Under aerobic conditions, microorganisms break down less chlorinated
biphenyl rings to yield chlorinated benzoates and pentanoic acid derivatives (Rodrigues et al. 2006). The spatial distribution pattern of POPs in surface sediments has been widely investigated in the Arctic (e.g. Valette-Silver et al. 1999, Savinov et al. 2000, 2003, Gustaffsson et al. 2001, Strachan et al. 2001, Kuzyk et al. 2005), providing insight into linkages between sources and contamination patterns. The Barents Sea has been a focal point of investigation in the European Arctic both offshore (Yunker et al. 1996, Boitsov et al. 2009a, Dahle et al. Mitomycin C 2009) and in adjacent coastal areas (Næs et al. 1995, Sericano et al. 2001, Dahle et al. 2003, Carroll et al. 2008a). However, with the notable exception of Yunker et al. (1996) and Boitsov et al. (2009a,b), the majority of studies are limited to the investigation of surface sediments (down to ~1–2 cm). In the present study, we examine the contaminant record (~150 years) from four locations along a south- north latitudinal transect of the western Barents Sea using sediment cores dated by 210Pb geochronology.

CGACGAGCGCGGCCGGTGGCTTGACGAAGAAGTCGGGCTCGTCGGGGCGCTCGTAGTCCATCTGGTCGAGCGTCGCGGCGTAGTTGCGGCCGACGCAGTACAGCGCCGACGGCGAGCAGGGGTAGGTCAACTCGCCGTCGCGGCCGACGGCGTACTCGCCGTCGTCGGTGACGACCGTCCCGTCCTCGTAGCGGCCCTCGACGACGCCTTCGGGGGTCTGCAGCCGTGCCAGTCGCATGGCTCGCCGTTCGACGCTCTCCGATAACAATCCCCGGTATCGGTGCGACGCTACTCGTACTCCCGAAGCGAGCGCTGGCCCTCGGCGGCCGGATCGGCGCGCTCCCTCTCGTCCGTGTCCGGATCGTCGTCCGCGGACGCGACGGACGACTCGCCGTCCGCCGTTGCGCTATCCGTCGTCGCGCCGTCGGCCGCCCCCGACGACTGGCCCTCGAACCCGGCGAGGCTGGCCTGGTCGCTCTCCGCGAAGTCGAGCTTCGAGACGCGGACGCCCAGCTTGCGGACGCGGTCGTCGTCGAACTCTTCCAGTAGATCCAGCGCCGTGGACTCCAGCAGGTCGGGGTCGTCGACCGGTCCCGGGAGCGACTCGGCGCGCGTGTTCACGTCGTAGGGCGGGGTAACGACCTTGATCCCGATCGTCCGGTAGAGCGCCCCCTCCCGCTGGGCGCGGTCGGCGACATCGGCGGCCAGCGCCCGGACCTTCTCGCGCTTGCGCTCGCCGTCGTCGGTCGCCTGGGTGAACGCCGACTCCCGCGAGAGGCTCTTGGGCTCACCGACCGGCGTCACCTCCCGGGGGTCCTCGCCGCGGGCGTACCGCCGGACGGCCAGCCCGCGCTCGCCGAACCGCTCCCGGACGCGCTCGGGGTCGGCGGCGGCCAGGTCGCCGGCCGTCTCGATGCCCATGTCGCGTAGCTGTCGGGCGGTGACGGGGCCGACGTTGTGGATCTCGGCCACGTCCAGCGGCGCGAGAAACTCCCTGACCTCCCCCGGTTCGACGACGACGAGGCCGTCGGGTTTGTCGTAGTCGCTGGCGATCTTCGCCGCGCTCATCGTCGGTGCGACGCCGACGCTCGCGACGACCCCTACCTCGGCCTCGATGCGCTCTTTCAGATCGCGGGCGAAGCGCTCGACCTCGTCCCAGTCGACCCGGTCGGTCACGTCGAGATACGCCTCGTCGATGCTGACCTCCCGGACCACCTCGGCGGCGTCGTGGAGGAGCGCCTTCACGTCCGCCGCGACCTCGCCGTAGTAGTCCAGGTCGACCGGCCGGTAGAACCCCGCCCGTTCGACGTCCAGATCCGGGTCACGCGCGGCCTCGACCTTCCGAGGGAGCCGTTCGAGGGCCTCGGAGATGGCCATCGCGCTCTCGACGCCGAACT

We identify potential contaminant sources based on interpretation of the congener proportions and overall sediment concentrations of the studied compounds. For PCBs and HCB we assess whether sediment contaminant levels reflect the decline in production associated with the regulatory ban on the usage of products containing these compounds. Finally, the study provides an opportunity to discuss the influence of burial and post-depositional sediment reworking processes AZD2281 nmr on the interpretation of persistent organic contaminants detected in marine sediments. Sediment cores were collected from four stations in the central and northern regions of the western Barents Sea using a 4-core multi-corer (Figure 1). At each station, two of the four retrieved sediment cores were sliced at 1 cm intervals, and 1 cm of the outside edge of each interval was discarded
to eliminate down-core contamination. Sediments from similar depth intervals in each of the two cores were combined to obtain sufficient sample material for contaminant analyses. Sediment subsamples were stored in covered glass jars previously heated to 450°C. Sample jars were frozen at –20°C until further Interleukin-3 receptor processing in the laboratory. The remaining two sediment cores collected during each multi-corer cast were stored for the analysis of sediment properties and of radionuclide concentration measurements: 234Th, 210Pb, 137Cs, 239,240Pu. Sediments at all stations were composed mainly of fine material (45–98% pelite) with organic carbon contents ranging from 1.0–2.4% Corg (Carroll et al. 2008b). Profiles of both 210Pb and 234Th were used to determine sediment mixing rates (Carroll et al. 2008b), while sedimentation velocities were determined by 210Pb and validated with 137Cs (Zaborska et al. 2008).